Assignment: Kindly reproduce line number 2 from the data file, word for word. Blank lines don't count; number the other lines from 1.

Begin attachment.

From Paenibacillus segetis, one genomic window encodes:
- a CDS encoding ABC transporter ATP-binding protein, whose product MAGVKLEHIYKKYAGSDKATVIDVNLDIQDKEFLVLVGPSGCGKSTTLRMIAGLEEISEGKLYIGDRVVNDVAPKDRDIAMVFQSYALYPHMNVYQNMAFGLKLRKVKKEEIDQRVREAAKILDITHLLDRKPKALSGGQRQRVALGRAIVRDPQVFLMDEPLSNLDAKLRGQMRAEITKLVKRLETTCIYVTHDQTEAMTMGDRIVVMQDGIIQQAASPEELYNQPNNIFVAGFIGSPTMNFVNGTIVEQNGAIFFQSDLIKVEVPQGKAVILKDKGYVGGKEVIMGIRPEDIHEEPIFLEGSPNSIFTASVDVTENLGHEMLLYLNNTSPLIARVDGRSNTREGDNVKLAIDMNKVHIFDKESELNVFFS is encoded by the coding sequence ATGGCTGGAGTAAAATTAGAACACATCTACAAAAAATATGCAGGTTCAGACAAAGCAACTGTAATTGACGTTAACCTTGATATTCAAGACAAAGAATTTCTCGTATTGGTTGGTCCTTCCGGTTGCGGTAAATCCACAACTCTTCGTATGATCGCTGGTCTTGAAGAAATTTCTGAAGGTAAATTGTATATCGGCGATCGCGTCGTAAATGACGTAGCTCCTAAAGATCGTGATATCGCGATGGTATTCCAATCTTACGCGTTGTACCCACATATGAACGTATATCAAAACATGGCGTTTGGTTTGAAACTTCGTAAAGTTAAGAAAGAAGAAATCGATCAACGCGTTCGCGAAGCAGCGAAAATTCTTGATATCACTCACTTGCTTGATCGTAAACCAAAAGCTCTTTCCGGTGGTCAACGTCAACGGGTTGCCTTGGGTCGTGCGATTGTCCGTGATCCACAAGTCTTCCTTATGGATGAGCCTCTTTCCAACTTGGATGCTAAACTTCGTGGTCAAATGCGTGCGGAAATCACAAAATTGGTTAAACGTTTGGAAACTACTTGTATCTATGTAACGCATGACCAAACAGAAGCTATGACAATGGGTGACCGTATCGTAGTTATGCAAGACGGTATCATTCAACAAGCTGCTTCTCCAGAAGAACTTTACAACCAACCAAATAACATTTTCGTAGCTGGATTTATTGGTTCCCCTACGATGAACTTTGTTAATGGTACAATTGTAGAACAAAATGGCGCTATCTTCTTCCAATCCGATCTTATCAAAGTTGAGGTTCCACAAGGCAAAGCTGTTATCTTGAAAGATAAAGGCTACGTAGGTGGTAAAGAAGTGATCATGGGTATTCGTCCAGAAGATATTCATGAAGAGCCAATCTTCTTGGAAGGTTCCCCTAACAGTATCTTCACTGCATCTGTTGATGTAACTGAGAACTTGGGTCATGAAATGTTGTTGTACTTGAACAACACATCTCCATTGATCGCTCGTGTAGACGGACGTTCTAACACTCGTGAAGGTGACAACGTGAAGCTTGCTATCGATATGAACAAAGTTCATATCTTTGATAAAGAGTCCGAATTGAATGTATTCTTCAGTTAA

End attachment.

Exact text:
- a CDS encoding ABC transporter ATP-binding protein, whose product MAGVKLEHIYKKYAGSDKATVIDVNLDIQDKEFLVLVGPSGCGKSTTLRMIAGLEEISEGKLYIGDRVVNDVAPKDRDIAMVFQSYALYPHMNVYQNMAFGLKLRKVKKEEIDQRVREAAKILDITHLLDRKPKALSGGQRQRVALGRAIVRDPQVFLMDEPLSNLDAKLRGQMRAEITKLVKRLETTCIYVTHDQTEAMTMGDRIVVMQDGIIQQAASPEELYNQPNNIFVAGFIGSPTMNFVNGTIVEQNGAIFFQSDLIKVEVPQGKAVILKDKGYVGGKEVIMGIRPEDIHEEPIFLEGSPNSIFTASVDVTENLGHEMLLYLNNTSPLIARVDGRSNTREGDNVKLAIDMNKVHIFDKESELNVFFS is encoded by the coding sequence ATGGCTGGAGTAAAATTAGAACACATCTACAAAAAATATGCAGGTTCAGACAAAGCAACTGTAATTGACGTTAACCTTGATATTCAAGACAAAGAATTTCTCGTATTGGTTGGTCCTTCCGGTTGCGGTAAATCCACAACTCTTCGTATGATCGCTGGTCTTGAAGAAATTTCTGAAGGTAAATTGTATATCGGCGATCGCGTCGTAAATGACGTAGCTCCTAAAGATCGTGATATCGCGATGGTATTCCAATCTTACGCGTTGTACCCACATATGAACGTATATCAAAACATGGCGTTTGGTTTGAAACTTCGTAAAGTTAAGAAAGAAGAAATCGATCAACGCGTTCGCGAAGCAGCGAAAATTCTTGATATCACTCACTTGCTTGATCGTAAACCAAAAGCTCTTTCCGGTGGTCAACGTCAACGGGTTGCCTTGGGTCGTGCGATTGTCCGTGATCCACAAGTCTTCCTTATGGATGAGCCTCTTTCCAACTTGGATGCTAAACTTCGTGGTCAAATGCGTGCGGAAATCACAAAATTGGTTAAACGTTTGGAAACTACTTGTATCTATGTAACGCATGACCAAACAGAAGCTATGACAATGGGTGACCGTATCGTAGTTATGCAAGACGGTATCATTCAACAAGCTGCTTCTCCAGAAGAACTTTACAACCAACCAAATAACATTTTCGTAGCTGGATTTATTGGTTCCCCTACGATGAACTTTGTTAATGGTACAATTGTAGAACAAAATGGCGCTATCTTCTTCCAATCCGATCTTATCAAAGTTGAGGTTCCACAAGGCAAAGCTGTTATCTTGAAAGATAAAGGCTACGTAGGTGGTAAAGAAGTGATCATGGGTATTCGTCCAGAAGATATTCATGAAGAGCCAATCTTCTTGGAAGGTTCCCCTAACAGTATCTTCACTGCATCTGTTGATGTAACTGAGAACTTGGGTCATGAAATGTTGTTGTACTTGAACAACACATCTCCATTGATCGCTCGTGTAGACGGACGTTCTAACACTCGTGAAGGTGACAACGTGAAGCTTGCTATCGATATGAACAAAGTTCATATCTTTGATAAAGAGTCCGAATTGAATGTATTCTTCAGTTAA